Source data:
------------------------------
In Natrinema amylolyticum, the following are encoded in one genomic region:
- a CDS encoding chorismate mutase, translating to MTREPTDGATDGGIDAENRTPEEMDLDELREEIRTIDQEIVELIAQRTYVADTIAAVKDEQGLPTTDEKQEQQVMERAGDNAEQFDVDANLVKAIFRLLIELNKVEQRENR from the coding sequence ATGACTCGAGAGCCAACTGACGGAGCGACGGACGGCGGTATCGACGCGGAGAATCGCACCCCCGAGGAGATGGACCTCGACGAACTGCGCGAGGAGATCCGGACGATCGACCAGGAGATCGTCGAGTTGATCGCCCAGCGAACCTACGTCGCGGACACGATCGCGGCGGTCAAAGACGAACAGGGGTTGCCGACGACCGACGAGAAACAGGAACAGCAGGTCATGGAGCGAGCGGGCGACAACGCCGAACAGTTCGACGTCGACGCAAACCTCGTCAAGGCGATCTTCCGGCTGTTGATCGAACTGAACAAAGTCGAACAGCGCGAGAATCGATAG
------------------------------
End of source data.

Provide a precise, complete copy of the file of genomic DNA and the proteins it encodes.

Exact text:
In Natrinema amylolyticum, the following are encoded in one genomic region:
- a CDS encoding chorismate mutase, translating to MTREPTDGATDGGIDAENRTPEEMDLDELREEIRTIDQEIVELIAQRTYVADTIAAVKDEQGLPTTDEKQEQQVMERAGDNAEQFDVDANLVKAIFRLLIELNKVEQRENR from the coding sequence ATGACTCGAGAGCCAACTGACGGAGCGACGGACGGCGGTATCGACGCGGAGAATCGCACCCCCGAGGAGATGGACCTCGACGAACTGCGCGAGGAGATCCGGACGATCGACCAGGAGATCGTCGAGTTGATCGCCCAGCGAACCTACGTCGCGGACACGATCGCGGCGGTCAAAGACGAACAGGGGTTGCCGACGACCGACGAGAAACAGGAACAGCAGGTCATGGAGCGAGCGGGCGACAACGCCGAACAGTTCGACGTCGACGCAAACCTCGTCAAGGCGATCTTCCGGCTGTTGATCGAACTGAACAAAGTCGAACAGCGCGAGAATCGATAG